School uniform costs could fall by €200 under parent-power move
PARENTS could save up to €200 in school uniform costs from next September if they vote for a widespread switch to shopping in chainstores for jumpers and other clothing.
Education Minister Ruairi Quinn is asking the 4,000 primary and post-primary schools to ballot parents on the uniform issue in coming months, in a move aimed at reducing costs.
It will be up to parents in each school to arrive at their own decision and Mr Quinn wants any change they support implemented for next September.
In the case of a jumper, it could mean the difference between paying at least €45 for a crested version from a named shop instead of €12 in a chainstore.
But when all uniform items for all school-going children in a family are included, it would translate into significant savings for struggling households.
A recent survey by Barnardos found that the cost of clothing a child for the new school year ranges from €95 for a senior infant, rising to a hefty €275 for a first year at second level.
Barnardos found 74pc of parents with children in primary schools said they required uniforms with the school crest on them, and this rose to an overwhelming 97pc at second level.
It found that school-specific tracksuits start from around €35, jumpers can cost €40-60 while coats and blazers cost more than €100.
But savings in buying generic school uniform items can be considerable – as supermarkets and high street stores have been engaged in a price war over the past few years.
Dunnes Stores and Tesco have offered polo shirts for as little as €3.50 around the start of the school year.
Last year Aldi offered a bargain for parents of primary school children – skirts and trousers for €2 each, a two-pack of polo shirts for €1.25 and sweatshirts for €1.75.
And even high street chains can be cheaper than the expensive crested versions, with blazers from about €25 in shops like Marks & Spencer and Debenhams.
It means that parents who have a child at primary and another at second level could be looking at hundreds of euro in annual savings if they vote in favour of change.
The Department of Education will issue a template questionnaire to schools later this month in which the first question will ask parents whether they want a uniform for their children.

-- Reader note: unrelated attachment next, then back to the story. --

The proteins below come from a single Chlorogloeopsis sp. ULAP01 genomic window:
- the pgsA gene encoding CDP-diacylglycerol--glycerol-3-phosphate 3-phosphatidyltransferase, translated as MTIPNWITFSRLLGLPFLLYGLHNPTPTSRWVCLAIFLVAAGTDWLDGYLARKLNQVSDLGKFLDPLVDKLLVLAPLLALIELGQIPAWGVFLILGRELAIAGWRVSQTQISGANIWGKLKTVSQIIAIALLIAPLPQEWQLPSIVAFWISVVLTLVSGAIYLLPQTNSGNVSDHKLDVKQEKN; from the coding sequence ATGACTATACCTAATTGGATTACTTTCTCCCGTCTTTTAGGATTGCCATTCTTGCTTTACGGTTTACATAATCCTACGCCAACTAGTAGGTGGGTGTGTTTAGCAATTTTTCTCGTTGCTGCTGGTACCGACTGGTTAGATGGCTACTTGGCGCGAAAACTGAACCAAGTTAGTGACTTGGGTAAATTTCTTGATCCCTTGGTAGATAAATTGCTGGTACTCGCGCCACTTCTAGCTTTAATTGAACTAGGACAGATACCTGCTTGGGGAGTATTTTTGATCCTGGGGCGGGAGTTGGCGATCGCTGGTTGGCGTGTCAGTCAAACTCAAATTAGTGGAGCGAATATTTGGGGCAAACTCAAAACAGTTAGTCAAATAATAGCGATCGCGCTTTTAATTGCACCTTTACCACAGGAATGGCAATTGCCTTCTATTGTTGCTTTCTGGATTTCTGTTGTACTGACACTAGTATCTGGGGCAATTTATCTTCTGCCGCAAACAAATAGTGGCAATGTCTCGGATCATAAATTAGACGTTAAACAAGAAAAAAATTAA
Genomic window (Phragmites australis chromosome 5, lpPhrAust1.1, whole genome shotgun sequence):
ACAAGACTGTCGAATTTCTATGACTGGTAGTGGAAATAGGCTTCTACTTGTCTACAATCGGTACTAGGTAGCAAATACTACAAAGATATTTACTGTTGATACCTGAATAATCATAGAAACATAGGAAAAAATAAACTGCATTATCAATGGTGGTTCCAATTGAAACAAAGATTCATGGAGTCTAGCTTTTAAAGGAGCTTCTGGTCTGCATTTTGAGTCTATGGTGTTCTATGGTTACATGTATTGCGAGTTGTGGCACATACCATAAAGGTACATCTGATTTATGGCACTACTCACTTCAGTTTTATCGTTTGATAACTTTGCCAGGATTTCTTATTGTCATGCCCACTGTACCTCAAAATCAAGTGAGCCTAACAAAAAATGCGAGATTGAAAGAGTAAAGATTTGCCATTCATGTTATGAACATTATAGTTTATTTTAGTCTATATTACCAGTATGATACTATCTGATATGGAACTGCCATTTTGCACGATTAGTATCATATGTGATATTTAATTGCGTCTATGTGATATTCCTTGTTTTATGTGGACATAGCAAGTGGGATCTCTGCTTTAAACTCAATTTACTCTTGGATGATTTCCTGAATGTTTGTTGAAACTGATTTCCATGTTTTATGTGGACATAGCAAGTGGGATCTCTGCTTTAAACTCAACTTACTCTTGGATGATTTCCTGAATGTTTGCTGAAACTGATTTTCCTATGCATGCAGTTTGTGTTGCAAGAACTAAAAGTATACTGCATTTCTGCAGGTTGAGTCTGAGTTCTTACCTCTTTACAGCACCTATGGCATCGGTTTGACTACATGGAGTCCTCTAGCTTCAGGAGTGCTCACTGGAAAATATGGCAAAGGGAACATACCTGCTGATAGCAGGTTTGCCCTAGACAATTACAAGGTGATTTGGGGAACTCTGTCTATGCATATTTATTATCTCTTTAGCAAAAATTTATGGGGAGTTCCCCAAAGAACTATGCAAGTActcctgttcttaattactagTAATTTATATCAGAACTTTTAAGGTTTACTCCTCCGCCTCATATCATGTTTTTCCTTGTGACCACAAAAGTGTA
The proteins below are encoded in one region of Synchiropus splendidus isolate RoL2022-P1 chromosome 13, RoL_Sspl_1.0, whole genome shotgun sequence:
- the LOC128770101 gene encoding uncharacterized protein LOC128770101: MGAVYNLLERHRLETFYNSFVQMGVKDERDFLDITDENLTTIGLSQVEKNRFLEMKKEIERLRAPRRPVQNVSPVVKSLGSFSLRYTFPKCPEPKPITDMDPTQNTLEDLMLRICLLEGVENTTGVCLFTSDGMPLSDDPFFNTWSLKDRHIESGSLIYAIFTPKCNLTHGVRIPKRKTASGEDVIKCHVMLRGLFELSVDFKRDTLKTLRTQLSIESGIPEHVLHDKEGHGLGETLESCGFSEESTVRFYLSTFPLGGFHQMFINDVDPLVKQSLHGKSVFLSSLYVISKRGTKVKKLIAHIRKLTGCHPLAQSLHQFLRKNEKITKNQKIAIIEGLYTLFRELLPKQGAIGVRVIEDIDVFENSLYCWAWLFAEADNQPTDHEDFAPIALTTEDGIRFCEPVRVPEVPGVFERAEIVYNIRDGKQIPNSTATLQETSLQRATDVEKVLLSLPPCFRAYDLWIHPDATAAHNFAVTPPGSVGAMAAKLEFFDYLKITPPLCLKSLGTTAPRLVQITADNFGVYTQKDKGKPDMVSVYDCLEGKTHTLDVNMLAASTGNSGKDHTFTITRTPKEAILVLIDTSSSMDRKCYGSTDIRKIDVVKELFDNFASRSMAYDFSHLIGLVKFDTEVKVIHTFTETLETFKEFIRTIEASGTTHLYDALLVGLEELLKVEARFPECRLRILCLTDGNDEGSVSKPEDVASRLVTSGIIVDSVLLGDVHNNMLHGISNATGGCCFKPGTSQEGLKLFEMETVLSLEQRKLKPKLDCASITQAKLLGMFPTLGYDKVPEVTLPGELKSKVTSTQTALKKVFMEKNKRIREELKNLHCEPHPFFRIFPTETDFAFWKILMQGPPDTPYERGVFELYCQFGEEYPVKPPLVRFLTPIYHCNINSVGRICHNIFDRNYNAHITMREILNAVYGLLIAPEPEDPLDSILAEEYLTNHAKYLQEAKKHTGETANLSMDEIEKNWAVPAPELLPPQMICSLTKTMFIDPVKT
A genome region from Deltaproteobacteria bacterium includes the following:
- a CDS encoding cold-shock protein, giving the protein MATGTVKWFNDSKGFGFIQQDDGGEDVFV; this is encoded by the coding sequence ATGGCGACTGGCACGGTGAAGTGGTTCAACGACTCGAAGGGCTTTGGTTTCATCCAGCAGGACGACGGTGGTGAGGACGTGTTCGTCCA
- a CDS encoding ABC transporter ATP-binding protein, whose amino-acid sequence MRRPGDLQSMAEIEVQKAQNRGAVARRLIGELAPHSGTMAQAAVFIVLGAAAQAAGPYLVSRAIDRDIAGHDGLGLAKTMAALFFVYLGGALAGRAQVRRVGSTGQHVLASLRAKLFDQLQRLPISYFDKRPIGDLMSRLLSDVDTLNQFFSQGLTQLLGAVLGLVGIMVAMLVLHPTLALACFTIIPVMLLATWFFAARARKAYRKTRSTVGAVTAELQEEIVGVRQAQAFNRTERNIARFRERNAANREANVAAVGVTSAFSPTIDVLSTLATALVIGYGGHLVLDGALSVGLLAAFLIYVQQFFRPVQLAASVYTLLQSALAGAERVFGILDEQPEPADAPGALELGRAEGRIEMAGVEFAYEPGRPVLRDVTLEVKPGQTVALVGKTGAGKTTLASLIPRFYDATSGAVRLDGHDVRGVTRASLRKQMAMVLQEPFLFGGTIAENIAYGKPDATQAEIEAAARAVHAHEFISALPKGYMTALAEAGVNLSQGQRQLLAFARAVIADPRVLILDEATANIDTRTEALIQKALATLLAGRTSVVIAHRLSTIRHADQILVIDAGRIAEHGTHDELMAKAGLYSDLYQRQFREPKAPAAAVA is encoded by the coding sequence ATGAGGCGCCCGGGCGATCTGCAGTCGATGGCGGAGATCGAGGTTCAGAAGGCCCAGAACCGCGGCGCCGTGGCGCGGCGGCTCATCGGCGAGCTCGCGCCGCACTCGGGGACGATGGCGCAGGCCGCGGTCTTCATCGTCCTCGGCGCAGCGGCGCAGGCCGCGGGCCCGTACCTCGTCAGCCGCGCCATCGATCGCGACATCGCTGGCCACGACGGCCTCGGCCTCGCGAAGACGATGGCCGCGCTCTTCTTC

Most already have a uniform – generally a decision taken in consultation with parents – so there is unlikely to be any change in the overall situation.
But remaining questions in the survey are likely to stimulate much discussion and debate among parents.
If they support having a uniform, parents will vote whether:
* They want trousers, jumpers, blouses, shirts and skirts in colours/shades available in the large retail chains.
* They want a school blazer.
* They want a school crest on garments and what type.
Many parents are concerned about the lack of choice over where they can buy uniform items and the insistence in some schools to award the contract to one supplier
Some schools force parents to buy, for instance, a crested navy jumper in a particular store, rather than giving them the option to buy a similar jumper cheaper in a chainstore and attaching the crest themselves if necessary.
Announcing the school ballots, Mr Quinn said he believed that empowering parents to determine school uniform policy was the most effective way to tackle back-to-school costs.
"Balloting all parents should ensure that a school fully captures the views of its parent body," he said.
Significantly, he was accompanied by Tanaiste and Labour Party leader Eamon Gilmore for the announcement, in a sign of the importance the party attaches to sending a message on this issue to voters.
The move has already met with approval from one parent of a primary school student, who said: "It makes a large amount of sense."
Shane Kelly said that he would be in favour of a generic school uniform which could be purchased in any store, and that the school crest should be made available to be either sewn or ironed on to the school jumpers.
"A uniform really should be a generic uniform where people can get it at an affordable price. The idea that uniforms have to have expensive crests that you can only get in one particular shop – it's an absolutely unnecessary cost to be inflicting upon parents.
"I think it makes a huge amount of sense to consult with parents about how schools are going to be managed, but particularly about the issue of school uniforms," the father of three said.
"I like the fact that children can be individual, but it's not practical. I can see the practicality of having a uniform for children, for all sorts of reasons. It takes away competitiveness for brands. It does equalise everybody," he added.